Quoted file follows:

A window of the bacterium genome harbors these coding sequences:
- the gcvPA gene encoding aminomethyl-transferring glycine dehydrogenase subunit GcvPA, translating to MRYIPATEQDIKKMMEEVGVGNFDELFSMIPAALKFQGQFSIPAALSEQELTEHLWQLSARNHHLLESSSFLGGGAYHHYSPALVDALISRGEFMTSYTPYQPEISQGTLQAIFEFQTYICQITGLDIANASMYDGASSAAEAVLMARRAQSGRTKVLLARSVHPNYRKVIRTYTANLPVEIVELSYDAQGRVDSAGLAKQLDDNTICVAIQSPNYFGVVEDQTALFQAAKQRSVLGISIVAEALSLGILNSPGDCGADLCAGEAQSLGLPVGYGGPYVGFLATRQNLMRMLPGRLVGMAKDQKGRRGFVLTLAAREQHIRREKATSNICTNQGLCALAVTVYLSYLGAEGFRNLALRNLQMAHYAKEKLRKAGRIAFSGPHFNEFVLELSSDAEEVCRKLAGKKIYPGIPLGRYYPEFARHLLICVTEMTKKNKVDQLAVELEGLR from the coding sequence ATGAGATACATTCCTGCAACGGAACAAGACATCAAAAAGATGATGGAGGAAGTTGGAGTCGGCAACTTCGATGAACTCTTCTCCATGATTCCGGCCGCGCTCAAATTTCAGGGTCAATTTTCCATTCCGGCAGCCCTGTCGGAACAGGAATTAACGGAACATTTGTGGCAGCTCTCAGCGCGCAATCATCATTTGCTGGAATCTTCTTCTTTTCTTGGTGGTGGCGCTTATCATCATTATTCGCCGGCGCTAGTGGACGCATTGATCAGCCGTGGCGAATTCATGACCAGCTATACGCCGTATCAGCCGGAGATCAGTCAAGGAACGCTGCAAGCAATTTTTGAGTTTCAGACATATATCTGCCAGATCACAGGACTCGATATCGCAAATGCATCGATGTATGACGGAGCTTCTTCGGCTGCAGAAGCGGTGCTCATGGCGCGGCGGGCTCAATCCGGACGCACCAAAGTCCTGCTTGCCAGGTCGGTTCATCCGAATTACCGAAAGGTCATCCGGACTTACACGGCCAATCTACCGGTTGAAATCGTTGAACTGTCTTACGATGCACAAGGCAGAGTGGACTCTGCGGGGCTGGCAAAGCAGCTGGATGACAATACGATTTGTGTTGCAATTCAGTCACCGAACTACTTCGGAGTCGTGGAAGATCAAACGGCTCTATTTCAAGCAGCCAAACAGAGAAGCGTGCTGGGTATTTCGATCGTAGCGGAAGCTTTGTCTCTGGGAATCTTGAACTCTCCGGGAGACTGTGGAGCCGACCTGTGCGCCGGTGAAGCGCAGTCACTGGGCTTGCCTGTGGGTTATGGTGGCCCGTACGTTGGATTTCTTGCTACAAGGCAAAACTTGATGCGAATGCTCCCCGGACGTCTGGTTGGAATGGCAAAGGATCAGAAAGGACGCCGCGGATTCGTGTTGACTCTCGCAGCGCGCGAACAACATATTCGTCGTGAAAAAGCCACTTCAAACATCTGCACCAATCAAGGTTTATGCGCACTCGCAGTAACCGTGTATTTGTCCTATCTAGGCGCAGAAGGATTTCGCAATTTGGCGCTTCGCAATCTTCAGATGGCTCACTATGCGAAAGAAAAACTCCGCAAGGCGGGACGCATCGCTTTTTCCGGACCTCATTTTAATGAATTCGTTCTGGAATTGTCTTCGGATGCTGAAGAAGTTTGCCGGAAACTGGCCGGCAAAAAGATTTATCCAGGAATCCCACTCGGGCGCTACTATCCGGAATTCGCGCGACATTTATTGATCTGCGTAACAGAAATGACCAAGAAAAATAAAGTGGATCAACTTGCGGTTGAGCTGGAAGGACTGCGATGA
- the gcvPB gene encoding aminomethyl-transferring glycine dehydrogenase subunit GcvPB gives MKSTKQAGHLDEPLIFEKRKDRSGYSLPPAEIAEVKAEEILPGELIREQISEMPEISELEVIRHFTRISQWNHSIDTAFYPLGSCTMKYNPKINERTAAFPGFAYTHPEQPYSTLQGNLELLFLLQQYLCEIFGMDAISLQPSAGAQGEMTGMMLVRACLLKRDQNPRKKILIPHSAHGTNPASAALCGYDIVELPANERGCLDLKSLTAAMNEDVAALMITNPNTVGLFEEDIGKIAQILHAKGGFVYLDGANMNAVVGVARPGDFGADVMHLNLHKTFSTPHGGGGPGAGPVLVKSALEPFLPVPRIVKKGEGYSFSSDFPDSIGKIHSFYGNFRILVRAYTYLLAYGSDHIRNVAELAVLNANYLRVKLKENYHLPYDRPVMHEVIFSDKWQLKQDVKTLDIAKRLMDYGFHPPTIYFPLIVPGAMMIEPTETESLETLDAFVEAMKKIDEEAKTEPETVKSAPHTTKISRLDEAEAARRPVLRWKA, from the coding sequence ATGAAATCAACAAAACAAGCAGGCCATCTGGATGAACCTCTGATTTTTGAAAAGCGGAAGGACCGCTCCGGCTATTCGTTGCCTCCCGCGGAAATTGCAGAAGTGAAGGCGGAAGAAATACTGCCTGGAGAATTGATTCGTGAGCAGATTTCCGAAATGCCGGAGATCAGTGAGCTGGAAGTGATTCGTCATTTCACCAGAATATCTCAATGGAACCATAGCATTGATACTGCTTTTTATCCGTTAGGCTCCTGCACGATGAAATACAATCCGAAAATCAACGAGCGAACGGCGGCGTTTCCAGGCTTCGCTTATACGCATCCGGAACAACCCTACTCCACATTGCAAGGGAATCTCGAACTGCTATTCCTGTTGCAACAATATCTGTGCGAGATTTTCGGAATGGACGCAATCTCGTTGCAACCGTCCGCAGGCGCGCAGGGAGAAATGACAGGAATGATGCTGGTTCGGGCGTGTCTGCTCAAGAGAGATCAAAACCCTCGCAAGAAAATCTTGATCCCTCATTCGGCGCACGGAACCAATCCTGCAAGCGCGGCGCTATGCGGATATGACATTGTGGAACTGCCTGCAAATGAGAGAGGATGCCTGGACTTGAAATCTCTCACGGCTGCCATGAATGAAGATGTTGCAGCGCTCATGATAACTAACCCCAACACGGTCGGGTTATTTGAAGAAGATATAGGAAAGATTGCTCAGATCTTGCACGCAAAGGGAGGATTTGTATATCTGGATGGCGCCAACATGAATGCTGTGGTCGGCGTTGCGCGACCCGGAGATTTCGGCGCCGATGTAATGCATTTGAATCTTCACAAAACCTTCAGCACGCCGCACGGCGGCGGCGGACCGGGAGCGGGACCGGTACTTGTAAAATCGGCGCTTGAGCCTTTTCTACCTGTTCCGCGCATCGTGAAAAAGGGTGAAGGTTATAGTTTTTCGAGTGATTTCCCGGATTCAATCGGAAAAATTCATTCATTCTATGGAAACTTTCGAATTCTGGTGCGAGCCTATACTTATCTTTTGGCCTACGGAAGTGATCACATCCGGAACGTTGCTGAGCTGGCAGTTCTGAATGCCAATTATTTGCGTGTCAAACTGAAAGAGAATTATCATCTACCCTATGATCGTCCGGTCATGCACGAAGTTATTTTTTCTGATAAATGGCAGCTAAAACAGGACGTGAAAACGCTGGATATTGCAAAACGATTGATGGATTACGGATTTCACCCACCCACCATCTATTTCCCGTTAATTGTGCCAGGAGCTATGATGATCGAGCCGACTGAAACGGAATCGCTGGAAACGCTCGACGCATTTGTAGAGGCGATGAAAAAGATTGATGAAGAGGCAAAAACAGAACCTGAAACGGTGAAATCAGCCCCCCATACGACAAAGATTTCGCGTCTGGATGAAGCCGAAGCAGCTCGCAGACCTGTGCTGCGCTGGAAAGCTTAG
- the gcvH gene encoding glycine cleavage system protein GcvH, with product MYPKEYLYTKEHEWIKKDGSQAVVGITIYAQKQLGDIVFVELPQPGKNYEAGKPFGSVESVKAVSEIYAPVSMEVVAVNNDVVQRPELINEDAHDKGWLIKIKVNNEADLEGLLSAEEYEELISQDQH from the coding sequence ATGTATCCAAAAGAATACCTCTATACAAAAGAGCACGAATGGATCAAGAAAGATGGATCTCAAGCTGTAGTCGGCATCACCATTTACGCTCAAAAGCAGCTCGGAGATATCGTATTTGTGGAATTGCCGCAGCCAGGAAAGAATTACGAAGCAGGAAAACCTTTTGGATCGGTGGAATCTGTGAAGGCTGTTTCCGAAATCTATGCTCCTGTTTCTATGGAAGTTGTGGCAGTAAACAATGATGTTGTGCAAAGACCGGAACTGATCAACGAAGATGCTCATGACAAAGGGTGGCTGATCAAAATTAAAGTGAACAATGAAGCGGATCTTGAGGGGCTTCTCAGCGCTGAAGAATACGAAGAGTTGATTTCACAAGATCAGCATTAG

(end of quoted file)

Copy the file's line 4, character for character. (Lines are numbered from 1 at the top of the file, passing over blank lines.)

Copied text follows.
- the gcvH gene encoding glycine cleavage system protein GcvH, with product MYPKEYLYTKEHEWIKKDGSQAVVGITIYAQKQLGDIVFVELPQPGKNYEAGKPFGSVESVKAVSEIYAPVSMEVVAVNNDVVQRPELINEDAHDKGWLIKIKVNNEADLEGLLSAEEYEELISQDQH from the coding sequence ATGTATCCAAAAGAATACCTCTATACAAAAGAGCACGAATGGATCAAGAAAGATGGATCTCAAGCTGTAGTCGGCATCACCATTTACGCTCAAAAGCAGCTCGGAGATATCGTATTTGTGGAATTGCCGCAGCCAGGAAAGAATTACGAAGCAGGAAAACCTTTTGGATCGGTGGAATCTGTGAAGGCTGTTTCCGAAATCTATGCTCCTGTTTCTATGGAAGTTGTGGCAGTAAACAATGATGTTGTGCAAAGACCGGAACTGATCAACGAAGATGCTCATGACAAAGGGTGGCTGATCAAAATTAAAGTGAACAATGAAGCGGATCTTGAGGGGCTTCTCAGCGCTGAAGAATACGAAGAGTTGATTTCACAAGATCAGCATTAG